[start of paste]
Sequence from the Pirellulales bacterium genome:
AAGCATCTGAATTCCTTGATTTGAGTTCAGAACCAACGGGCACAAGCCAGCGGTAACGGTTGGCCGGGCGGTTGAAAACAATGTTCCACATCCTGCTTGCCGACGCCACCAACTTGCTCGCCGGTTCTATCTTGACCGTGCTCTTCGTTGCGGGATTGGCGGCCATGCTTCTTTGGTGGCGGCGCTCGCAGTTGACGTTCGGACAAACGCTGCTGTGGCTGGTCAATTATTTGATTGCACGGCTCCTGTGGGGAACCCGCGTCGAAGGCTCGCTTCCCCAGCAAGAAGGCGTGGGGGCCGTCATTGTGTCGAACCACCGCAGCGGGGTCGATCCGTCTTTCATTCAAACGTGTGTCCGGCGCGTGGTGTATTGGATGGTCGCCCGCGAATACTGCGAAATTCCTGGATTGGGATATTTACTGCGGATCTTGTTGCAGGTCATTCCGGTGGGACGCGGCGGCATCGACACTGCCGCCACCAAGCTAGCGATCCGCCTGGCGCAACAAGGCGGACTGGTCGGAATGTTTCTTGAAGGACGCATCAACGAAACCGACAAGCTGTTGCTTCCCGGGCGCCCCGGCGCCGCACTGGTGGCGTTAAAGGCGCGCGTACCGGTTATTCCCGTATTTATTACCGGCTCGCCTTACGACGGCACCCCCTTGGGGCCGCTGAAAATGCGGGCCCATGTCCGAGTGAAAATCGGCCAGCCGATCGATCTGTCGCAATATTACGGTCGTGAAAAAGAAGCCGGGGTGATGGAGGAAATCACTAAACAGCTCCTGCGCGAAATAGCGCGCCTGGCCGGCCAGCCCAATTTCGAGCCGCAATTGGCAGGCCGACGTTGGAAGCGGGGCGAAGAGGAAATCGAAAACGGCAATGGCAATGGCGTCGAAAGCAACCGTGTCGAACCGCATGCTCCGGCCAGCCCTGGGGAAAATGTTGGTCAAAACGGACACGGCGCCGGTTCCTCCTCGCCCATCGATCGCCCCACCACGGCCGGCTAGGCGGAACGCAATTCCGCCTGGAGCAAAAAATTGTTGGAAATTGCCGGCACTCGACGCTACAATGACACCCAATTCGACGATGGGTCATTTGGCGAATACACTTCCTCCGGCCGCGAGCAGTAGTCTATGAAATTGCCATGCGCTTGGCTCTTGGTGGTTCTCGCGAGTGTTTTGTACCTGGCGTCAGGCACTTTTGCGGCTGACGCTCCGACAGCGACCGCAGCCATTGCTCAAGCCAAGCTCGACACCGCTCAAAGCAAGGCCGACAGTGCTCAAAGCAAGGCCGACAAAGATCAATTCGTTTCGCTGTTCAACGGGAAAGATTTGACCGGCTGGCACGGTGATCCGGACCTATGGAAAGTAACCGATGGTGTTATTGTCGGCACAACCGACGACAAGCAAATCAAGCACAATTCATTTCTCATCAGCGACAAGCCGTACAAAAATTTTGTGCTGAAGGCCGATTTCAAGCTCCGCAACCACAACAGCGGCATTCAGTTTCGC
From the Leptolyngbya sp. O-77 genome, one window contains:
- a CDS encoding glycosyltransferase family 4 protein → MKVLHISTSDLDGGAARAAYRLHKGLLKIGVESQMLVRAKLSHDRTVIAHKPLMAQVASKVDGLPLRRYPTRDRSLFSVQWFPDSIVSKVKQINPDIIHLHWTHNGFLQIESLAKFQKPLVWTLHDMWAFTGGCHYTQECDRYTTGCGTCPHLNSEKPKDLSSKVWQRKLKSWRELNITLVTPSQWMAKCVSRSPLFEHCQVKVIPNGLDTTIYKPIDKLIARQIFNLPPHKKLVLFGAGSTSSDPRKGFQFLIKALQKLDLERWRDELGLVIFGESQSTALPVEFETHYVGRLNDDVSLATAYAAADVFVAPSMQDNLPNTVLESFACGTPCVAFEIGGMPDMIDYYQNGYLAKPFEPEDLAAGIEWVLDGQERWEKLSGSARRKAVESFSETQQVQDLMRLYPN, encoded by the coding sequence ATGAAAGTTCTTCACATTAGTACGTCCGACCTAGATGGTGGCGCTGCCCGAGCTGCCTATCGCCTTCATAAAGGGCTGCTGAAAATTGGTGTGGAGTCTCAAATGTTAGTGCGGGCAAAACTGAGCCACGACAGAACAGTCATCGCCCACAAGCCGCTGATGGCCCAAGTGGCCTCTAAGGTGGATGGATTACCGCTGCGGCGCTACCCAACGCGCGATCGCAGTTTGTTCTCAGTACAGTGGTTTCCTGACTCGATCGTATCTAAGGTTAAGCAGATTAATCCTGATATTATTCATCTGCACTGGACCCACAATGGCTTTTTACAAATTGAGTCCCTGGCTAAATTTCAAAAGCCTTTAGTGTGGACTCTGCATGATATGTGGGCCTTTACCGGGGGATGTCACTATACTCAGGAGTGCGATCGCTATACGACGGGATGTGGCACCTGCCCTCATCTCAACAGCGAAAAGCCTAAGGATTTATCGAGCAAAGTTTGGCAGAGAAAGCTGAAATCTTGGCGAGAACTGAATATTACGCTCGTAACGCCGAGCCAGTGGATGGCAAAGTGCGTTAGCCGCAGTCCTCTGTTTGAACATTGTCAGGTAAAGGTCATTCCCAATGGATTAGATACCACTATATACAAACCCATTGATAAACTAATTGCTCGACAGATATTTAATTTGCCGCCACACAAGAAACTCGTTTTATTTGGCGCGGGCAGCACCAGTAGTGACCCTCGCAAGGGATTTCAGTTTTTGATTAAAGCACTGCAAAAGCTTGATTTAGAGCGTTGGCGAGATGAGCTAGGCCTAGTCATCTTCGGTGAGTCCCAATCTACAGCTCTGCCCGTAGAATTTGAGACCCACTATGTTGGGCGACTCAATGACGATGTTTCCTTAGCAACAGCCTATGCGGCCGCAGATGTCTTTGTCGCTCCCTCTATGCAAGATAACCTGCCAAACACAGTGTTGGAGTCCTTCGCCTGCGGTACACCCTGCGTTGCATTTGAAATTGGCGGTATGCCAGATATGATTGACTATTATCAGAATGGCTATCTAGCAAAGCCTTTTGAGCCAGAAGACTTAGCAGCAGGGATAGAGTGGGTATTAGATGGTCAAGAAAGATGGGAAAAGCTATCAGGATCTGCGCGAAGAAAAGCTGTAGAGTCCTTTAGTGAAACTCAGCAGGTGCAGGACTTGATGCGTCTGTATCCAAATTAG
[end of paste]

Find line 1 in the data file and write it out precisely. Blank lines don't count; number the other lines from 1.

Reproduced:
Sequence from the Pirellulales bacterium genome: